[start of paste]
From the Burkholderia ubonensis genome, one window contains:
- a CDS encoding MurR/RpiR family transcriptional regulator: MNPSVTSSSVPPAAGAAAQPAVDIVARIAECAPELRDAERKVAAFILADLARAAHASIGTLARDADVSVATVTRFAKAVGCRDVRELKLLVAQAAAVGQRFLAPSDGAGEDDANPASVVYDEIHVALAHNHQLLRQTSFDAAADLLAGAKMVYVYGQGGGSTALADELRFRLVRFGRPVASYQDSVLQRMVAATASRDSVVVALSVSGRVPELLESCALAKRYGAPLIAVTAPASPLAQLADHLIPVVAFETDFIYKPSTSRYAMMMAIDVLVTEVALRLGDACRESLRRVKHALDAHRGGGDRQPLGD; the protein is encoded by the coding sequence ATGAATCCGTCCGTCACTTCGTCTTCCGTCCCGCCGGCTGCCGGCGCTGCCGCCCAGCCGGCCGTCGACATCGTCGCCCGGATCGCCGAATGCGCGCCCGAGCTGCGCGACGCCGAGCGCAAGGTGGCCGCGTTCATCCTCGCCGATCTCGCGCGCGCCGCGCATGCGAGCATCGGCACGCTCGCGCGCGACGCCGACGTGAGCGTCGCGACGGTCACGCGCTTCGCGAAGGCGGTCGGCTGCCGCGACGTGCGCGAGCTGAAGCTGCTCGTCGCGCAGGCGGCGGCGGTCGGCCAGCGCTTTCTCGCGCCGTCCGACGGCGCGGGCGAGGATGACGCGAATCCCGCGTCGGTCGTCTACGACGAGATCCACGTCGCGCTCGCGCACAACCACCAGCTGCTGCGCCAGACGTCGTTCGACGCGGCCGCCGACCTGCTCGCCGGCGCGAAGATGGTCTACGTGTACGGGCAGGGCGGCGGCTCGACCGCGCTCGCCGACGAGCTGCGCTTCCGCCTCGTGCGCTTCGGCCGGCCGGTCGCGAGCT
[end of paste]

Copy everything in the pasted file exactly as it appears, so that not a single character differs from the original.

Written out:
From the Burkholderia ubonensis genome, one window contains:
- a CDS encoding MurR/RpiR family transcriptional regulator: MNPSVTSSSVPPAAGAAAQPAVDIVARIAECAPELRDAERKVAAFILADLARAAHASIGTLARDADVSVATVTRFAKAVGCRDVRELKLLVAQAAAVGQRFLAPSDGAGEDDANPASVVYDEIHVALAHNHQLLRQTSFDAAADLLAGAKMVYVYGQGGGSTALADELRFRLVRFGRPVASYQDSVLQRMVAATASRDSVVVALSVSGRVPELLESCALAKRYGAPLIAVTAPASPLAQLADHLIPVVAFETDFIYKPSTSRYAMMMAIDVLVTEVALRLGDACRESLRRVKHALDAHRGGGDRQPLGD; the protein is encoded by the coding sequence ATGAATCCGTCCGTCACTTCGTCTTCCGTCCCGCCGGCTGCCGGCGCTGCCGCCCAGCCGGCCGTCGACATCGTCGCCCGGATCGCCGAATGCGCGCCCGAGCTGCGCGACGCCGAGCGCAAGGTGGCCGCGTTCATCCTCGCCGATCTCGCGCGCGCCGCGCATGCGAGCATCGGCACGCTCGCGCGCGACGCCGACGTGAGCGTCGCGACGGTCACGCGCTTCGCGAAGGCGGTCGGCTGCCGCGACGTGCGCGAGCTGAAGCTGCTCGTCGCGCAGGCGGCGGCGGTCGGCCAGCGCTTTCTCGCGCCGTCCGACGGCGCGGGCGAGGATGACGCGAATCCCGCGTCGGTCGTCTACGACGAGATCCACGTCGCGCTCGCGCACAACCACCAGCTGCTGCGCCAGACGTCGTTCGACGCGGCCGCCGACCTGCTCGCCGGCGCGAAGATGGTCTACGTGTACGGGCAGGGCGGCGGCTCGACCGCGCTCGCCGACGAGCTGCGCTTCCGCCTCGTGCGCTTCGGCCGGCCGGTCGCGAGCT